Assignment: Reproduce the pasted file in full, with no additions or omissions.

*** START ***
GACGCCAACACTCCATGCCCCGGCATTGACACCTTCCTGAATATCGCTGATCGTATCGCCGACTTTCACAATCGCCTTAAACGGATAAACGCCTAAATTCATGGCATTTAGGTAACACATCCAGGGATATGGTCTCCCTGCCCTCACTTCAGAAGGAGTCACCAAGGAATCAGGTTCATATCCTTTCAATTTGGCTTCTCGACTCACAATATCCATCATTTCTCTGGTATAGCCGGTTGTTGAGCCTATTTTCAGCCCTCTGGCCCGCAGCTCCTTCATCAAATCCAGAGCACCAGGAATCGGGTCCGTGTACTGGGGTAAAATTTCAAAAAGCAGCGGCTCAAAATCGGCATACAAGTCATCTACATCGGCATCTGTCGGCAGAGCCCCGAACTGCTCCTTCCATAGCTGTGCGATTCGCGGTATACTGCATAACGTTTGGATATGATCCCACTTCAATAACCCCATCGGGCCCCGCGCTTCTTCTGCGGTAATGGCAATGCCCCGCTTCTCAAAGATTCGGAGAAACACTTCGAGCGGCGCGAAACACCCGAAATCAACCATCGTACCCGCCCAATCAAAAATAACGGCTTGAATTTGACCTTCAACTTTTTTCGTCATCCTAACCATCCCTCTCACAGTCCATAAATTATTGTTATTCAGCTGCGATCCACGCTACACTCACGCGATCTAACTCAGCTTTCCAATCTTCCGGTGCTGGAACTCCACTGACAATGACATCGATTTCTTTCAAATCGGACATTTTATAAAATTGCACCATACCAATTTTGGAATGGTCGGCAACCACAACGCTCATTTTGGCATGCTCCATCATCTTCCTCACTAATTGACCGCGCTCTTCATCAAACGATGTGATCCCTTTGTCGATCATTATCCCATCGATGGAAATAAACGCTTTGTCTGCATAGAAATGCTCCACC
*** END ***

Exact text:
GACGCCAACACTCCATGCCCCGGCATTGACACCTTCCTGAATATCGCTGATCGTATCGCCGACTTTCACAATCGCCTTAAACGGATAAACGCCTAAATTCATGGCATTTAGGTAACACATCCAGGGATATGGTCTCCCTGCCCTCACTTCAGAAGGAGTCACCAAGGAATCAGGTTCATATCCTTTCAATTTGGCTTCTCGACTCACAATATCCATCATTTCTCTGGTATAGCCGGTTGTTGAGCCTATTTTCAGCCCTCTGGCCCGCAGCTCCTTCATCAAATCCAGAGCACCAGGAATCGGGTCCGTGTACTGGGGTAAAATTTCAAAAAGCAGCGGCTCAAAATCGGCATACAAGTCATCTACATCGGCATCTGTCGGCAGAGCCCCGAACTGCTCCTTCCATAGCTGTGCGATTCGCGGTATACTGCATAACGTTTGGATATGATCCCACTTCAATAACCCCATCGGGCCCCGCGCTTCTTCTGCGGTAATGGCAATGCCCCGCTTCTCAAAGATTCGGAGAAACACTTCGAGCGGCGCGAAACACCCGAAATCAACCATCGTACCCGCCCAATCAAAAATAACGGCTTGAATTTGACCTTCAACTTTTTTCGTCATCCTAACCATCCCTCTCACAGTCCATAAATTATTGTTATTCAGCTGCGATCCACGCTACACTCACGCGATCTAACTCAGCTTTCCAATCTTCCGGTGCTGGAACTCCACTGACAATGACATCGATTTCTTTCAAATCGGACATTTTATAAAATTGCACCATACCAATTTTGGAATGGTCGGCAACCACAACGCTCATTTTGGCATGCTCCATCATCTTCCTCACTAATTGACCGCGCTCTTCATCAAACGATGTGATCCCTTTGTCGATCATTATCCCATCGATGGAAATAAACGCTTTGTCTGCATAGAAATGCTCCACC